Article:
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Lifestyle

Don’t sweat the small stuff…because it is really the big stuff!

Three years ago I lost my new job as a 9-1-1 Dispatcher three months after my PE, and I was completely devastated. I had worked for two long years to get the job, during which time I lost my Mom, my biggest supporter, and I was certain starting a new career was the start of a new life for me. I knew Mom would be proud of me, and I was proud of me too, for the first time in a long time. While I tried my hardest, I just could not learn a new job (especially an intense and stressful one) while also recovering from a PE. I had setback after setback in my recovery, including pleurisy and extreme anxiety, which greatly impaired my decision-making and rationing skills. The medications I was on greatly impacted my ability to sleep, concentrate and remember things. In the end, it just didn’t work out. And, I sank into the worst depression I have ever encountered in my life. I could not see a way out, there was none.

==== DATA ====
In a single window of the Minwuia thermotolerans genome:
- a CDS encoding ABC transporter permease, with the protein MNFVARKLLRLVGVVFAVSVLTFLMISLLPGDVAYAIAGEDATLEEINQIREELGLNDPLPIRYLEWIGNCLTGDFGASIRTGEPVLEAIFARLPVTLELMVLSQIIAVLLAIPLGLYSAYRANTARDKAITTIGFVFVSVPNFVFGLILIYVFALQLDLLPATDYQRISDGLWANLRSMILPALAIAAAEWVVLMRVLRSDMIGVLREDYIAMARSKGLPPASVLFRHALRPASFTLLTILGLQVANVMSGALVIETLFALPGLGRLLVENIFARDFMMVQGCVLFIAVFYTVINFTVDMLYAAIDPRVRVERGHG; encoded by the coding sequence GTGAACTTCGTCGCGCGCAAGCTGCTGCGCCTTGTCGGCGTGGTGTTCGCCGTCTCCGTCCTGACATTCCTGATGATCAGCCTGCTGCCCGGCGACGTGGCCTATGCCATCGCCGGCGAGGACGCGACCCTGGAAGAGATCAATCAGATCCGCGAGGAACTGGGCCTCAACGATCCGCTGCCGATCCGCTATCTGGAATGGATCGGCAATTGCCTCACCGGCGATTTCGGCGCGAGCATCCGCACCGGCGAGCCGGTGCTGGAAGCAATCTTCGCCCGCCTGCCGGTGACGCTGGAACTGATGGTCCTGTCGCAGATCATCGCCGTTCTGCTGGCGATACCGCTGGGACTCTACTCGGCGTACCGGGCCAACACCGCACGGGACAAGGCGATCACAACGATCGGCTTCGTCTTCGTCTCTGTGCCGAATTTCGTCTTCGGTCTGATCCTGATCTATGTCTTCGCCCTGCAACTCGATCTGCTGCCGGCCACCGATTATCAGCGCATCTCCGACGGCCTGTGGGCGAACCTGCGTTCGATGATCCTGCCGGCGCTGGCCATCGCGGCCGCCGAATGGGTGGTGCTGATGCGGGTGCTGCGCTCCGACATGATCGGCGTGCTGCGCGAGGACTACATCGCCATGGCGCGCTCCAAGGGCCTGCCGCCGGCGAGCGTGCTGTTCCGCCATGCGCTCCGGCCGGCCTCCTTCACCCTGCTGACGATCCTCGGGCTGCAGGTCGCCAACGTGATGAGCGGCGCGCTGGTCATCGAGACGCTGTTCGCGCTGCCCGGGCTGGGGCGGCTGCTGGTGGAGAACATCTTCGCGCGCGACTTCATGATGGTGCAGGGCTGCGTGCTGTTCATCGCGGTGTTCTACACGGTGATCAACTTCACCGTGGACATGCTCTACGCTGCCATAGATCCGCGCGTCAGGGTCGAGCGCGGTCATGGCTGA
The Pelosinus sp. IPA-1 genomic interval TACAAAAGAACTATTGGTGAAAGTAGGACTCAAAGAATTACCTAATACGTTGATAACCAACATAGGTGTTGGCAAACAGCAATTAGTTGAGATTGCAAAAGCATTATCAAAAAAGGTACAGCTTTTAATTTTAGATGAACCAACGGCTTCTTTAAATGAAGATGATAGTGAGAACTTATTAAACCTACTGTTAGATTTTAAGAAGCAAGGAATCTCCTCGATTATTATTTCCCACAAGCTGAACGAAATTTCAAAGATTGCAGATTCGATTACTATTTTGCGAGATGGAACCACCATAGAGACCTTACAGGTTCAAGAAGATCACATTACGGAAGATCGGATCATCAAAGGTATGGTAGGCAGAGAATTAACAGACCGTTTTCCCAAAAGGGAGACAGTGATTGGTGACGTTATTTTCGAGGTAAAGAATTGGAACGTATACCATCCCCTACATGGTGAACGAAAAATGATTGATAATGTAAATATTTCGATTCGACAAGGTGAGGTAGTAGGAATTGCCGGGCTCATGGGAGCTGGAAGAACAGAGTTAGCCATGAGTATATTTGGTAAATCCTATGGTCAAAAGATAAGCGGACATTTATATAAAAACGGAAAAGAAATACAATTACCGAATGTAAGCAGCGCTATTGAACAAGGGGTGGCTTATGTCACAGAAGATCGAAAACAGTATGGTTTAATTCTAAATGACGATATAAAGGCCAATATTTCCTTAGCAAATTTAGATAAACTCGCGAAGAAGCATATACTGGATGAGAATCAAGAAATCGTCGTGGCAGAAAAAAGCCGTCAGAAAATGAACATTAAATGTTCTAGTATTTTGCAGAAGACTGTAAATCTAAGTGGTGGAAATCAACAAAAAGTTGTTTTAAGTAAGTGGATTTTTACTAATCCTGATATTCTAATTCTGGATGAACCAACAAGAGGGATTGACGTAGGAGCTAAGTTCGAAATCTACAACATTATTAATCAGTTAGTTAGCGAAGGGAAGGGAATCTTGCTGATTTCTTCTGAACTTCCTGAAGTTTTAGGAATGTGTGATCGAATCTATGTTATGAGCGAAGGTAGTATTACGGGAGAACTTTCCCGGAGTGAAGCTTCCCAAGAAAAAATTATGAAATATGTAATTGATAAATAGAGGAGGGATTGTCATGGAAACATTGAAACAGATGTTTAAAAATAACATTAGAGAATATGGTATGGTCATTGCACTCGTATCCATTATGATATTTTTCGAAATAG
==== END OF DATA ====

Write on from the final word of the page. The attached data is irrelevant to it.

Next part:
What Has Changed in My Lifestyle: I now have a full-time job back in the non-profit field doing work I succeed at. I never thought that would happen again. It took me 16 months to find full-time employment and the experience of being unemployed and kicked down at every turn was really damaging. Financial instability was the worst. I am working through the damage done to my self-esteem and self-confidence very slowly. It is hard for me to trust not only myself, but also people I do not already know. I am healing, though. I no longer run half marathons or lift weights or visit the gym. I just can’t get back into running since my PE. I prefer to be outside more and choose to take a walk or sit on the porch rather than go to a movie. Nature is more meaningful to me now, and I appreciate things like the park, sunsets, the ocean and the woods more. I crave being near natural things. I dress up – a lot more. Wearing colorful clothing is important to me.